On a typical steamy mid-August morning at White Deer Golf Complex, I arrived early to spend a few hours grinding in the hot central Pennsylvania sun. Wedge ladder drills on the range, flops shots and bump-and-runs around the greens, and clock putting drills were all in a morning’s work. One by one my high school golf teammates joined me at the course, where we’d head out for another afternoon qualifying round in advance of our upcoming season.
As standard as it started, this day turned to be anything but routine. A bevy of early round birdies left me with a 6-under par 30 on the front and in striking distance of the 8-under par course record. I had been in similar positions before, and reminded my 17-year old self to stay in the moment.
A well struck 9-iron to 15-feet on the 12th followed by a soft flop shot to tap-in range a few holes later on the par 5 14th, and I stood at 8-under par. Unchartered territory to say the least. Though I tried to remain calm, nearby groups had begun to stop and watch as chatter of my unprecedented play made it’s way around the course, thanks largely in part to my energetic high school golf coach — who happened to be playing alongside me this day.
After narrowly missing a 20-foot birdie effort on the 15th, I vividly remember standing on the 16th tee, knowing what I needed. Birdie one of the last three and the record would be mine. “Let’s get it here,” I thought silently to myself. Reaching into my pocket, I grabbed my Titleist Pro V1, teed it high, and ripped my best drive of the day, peeling a fade ever so softly down the left-center of the fairway.
Walking toward the tee shot and seeing where the mighty lash had finished, my noticeably anxious coach peered toward me with a smirk — “You get all of that one? Come’on bud, you got this.” Off a gentle downslope to a front left pin, tucked behind an inviting sand trap, I crisply clipped a sand wedge off the sun-burnt turf. I watched as the low-flighted wedge pierced through the air, landing with one big hop on the firm surface before engaging the brakes, quickly zipping to a halt 8-feet past the hole.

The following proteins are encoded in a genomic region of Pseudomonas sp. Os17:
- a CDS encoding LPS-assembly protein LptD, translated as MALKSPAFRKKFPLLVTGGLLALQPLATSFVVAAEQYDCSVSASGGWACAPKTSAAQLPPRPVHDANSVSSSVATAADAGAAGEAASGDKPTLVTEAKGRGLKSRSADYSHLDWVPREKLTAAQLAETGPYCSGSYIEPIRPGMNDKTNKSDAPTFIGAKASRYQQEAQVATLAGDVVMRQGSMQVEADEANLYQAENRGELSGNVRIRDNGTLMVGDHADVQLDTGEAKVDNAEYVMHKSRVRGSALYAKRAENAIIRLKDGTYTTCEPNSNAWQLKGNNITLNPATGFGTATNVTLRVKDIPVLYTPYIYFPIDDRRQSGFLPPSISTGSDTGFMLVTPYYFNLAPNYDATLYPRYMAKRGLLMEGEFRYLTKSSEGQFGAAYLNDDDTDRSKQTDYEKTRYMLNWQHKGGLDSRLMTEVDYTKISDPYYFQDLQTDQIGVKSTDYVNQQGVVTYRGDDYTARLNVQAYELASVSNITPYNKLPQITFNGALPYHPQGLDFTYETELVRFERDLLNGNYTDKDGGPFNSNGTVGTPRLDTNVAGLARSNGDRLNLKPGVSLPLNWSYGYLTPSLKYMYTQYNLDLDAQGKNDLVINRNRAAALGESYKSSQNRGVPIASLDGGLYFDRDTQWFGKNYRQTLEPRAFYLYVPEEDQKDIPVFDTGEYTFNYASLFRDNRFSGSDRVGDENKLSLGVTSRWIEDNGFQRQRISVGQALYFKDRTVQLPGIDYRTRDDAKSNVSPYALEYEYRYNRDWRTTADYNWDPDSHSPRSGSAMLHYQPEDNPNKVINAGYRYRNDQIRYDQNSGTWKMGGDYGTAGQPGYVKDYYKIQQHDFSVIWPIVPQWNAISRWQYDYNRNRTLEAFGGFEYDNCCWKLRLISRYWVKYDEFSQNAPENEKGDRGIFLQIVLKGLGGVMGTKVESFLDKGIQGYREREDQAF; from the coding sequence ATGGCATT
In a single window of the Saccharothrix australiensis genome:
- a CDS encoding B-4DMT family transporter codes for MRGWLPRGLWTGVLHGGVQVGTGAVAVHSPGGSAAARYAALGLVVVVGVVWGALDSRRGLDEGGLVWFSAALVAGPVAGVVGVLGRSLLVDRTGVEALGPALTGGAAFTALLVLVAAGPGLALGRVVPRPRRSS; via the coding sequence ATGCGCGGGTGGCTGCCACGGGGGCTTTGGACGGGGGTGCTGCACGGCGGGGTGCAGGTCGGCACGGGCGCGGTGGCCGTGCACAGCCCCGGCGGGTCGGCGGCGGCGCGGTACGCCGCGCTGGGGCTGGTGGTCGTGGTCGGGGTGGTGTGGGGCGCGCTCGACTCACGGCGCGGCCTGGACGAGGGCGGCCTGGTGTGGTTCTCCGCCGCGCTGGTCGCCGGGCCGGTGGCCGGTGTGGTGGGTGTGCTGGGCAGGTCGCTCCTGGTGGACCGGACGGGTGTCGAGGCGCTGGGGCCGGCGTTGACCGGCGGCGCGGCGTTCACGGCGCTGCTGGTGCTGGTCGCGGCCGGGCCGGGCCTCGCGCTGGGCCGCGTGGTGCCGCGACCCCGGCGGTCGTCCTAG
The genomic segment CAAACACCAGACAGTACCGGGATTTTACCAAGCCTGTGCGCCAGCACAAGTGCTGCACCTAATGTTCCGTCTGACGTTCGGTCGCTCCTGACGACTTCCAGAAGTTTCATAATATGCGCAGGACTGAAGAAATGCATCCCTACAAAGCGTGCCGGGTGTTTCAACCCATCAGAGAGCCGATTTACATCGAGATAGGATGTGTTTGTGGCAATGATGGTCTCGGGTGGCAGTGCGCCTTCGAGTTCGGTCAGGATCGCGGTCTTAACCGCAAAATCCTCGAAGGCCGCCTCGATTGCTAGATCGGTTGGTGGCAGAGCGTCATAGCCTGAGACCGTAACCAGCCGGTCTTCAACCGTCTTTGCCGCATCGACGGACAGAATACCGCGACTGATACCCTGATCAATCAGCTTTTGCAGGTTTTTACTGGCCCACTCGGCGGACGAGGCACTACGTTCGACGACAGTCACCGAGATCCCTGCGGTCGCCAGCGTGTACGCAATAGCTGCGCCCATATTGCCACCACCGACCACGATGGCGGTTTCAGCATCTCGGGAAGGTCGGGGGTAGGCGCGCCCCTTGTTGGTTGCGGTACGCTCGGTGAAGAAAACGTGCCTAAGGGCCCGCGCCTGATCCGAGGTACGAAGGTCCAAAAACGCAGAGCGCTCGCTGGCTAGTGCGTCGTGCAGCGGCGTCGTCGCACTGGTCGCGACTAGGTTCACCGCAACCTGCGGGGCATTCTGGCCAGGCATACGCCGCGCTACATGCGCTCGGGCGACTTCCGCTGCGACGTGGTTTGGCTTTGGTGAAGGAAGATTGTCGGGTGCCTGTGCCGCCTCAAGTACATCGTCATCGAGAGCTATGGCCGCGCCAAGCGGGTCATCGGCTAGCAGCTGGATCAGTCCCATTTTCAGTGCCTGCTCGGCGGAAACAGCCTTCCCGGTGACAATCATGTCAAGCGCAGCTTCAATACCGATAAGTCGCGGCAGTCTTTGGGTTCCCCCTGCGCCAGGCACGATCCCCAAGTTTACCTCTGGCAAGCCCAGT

With sweaty palms I would roll in that putt, watching the black “Pro V1*392” marking turning end-over-end before finding the bottom of the cup. Two pars later, and that course record 63 was mine. The year was 2003, and I had only recently began playing the Titleist Pro V1, but already I was hooked. This is the best golf ball I’ve ever played.
Time to Make the Switch? Enter the Pro V1x
Nearly fourteen years removed from that magical August afternoon, and the only thing that’s changed about my go to golf ball is the letter “x” stamped after the “Pro V1.” Truthfully, I can’t recall exactly when I made the switch from the Pro V1 to the Pro V1x, but I do remember it being a year or two after it’s 2003 introduction to the golf world.
As a 6’4” guy, my self-made swing is more upright than most, meaning I naturally play a left-to-right shot shape. Aside from a brief, yet regrettable period in my late teens where I was told “great players today draw the ball,” I’ve stuck with that natural fade and worked to grove it to a reliable go-to shape on most every shot.
Initially I was reluctant to change from the Pro V1 golf ball I’d quickly grown to love. Not only had it led to my career low 63, but the added distance and soft feel was the new normal for my golf ball of choice. The proverbial “if it’s not broke, don’t fix it” mentality was in full force. As luck would have it, I stumbled upon a nearly brand new “Pro V1x 392” (as it was called originally) in the weeds during a casual round. Let’s try this thing out.